From a distance, the food truck at the corner of Colindale Avenue looks just like any other halal cart: a vehicle in hues of red and orange, plastered with bright images of rice platters, chicken biryani, and salads. Look closer and you’ll find a smiling Hong Kong couple behind the counter, doling out boxes of squiggly egg noodles drenched in oyster sauce and covered with an array of toppings such as marinated beef tripe and stewed radish. This is Jeng Chinese Noodles, a humble venture by two Hong Kongers who are bringing cart noodles (ce1 zai2 min6 車仔麵) to London.
In November 2022, Daniel Cheung was working as a salesperson at the Seahorse Furniture store in Colindale when he noticed that the kebab cart parked outside rarely opened for business. The idea soon came to him of taking over the stall and selling Hong Kong-style cart noodles to the growing diaspora population in the area. Cheung contacted the owners of the truck and rented it out from them, under the condition that he would not change the décor. So Cheung printed out large A4-sized papers and pasted them over the initial stand; even the sign for Jeng Chinese Noodles is barely discernible. Despite this, business is booming, and the cart has found a devoted clientele in the North London suburb.
More than two decades ago, Cheung had run a small food business in a Braemar Hill mall, making pizza and selling lunch boxes to the student population in the North Point area. He then trained with the Vidal Sassoon Academy in England, and worked as a hairdresser in Hong Kong. But food is his one great passion; many of his friends are chefs, and they would often experiment in the kitchen and assess their culinary creations. On weekends, his favourite pastime is walking through wet markets and shopping for produce. For him, Jeng Chinese Noodles means offering homely, everyday food at affordable prices. A serving of noodles with three toppings costs seven pounds, and other snacks such as fried chicken wings and fried wontons are priced at six.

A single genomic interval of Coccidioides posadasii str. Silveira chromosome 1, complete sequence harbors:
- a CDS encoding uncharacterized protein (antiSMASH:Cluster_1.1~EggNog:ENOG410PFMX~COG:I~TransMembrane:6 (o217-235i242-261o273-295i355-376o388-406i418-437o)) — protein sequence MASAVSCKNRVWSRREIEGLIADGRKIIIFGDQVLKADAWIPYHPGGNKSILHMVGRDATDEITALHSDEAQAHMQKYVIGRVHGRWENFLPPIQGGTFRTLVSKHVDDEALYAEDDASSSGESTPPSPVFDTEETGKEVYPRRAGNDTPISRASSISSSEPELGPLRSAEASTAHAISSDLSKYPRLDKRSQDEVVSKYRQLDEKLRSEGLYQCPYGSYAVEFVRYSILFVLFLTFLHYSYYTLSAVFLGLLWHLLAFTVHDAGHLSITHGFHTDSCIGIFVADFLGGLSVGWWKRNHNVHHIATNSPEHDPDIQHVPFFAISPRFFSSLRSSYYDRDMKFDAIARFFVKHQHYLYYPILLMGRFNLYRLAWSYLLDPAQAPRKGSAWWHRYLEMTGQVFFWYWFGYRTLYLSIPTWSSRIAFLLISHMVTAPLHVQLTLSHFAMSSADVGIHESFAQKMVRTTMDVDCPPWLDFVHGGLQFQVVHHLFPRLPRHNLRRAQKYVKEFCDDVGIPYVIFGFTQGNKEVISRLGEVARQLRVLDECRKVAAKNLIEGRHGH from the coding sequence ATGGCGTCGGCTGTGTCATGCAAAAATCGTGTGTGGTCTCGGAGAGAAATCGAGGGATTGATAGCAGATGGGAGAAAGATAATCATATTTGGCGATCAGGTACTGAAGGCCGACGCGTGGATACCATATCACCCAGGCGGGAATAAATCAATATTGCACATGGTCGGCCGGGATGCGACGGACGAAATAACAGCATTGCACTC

“Our customers sometimes ask us, if you’re selling the food at these low prices, do you manage to make any money? Of course we do, but the satisfaction comes from when they return and tell us that they enjoyed it,” says Cheung. “When I came to the UK two years ago, one of the greatest challenges is eating well. Even if you are willing to pay, it doesn’t mean that you’d be able to eat your favourite food.”
Many Hongkongers arriving in London will understand what Cheung means. Those first few months can be lean: the only inexpensive takeaway is chicken shops and fast food, and there was no easy access to any of the things a person in Hong Kong takes for granted, such as boxes of rice with two sides, or good noodles. Most of London’s southern Chinese culinary offerings tend to be on the high-end scale, and even dim sum and roast meat often fetch a bill of up to £20. Then there are the grassroots food items I could not find even if I am ready to spend money, such as ham in macaroni soup. Hong Kongers I know here have since learned to make their own versions of food they crave, such as TamJai minced meat.
Cheung, too, had been driven by a simple desire to serve up the food that he missed most from back home: street food staples such as zin1 joeng6 saam1 bou2 (煎釀三寶, “three fried stuffed treasures”) and imitation shark’s fin soup, as well as cart noodles with a wide offering of ingredients, from beef tendons to duck blood. Jeng Chinese Noodles also offers Hong Kong restaurant classics that are popular amongst the office worker crowd, including lemongrass pork chop with rice, and egg foo yung shrimp rice.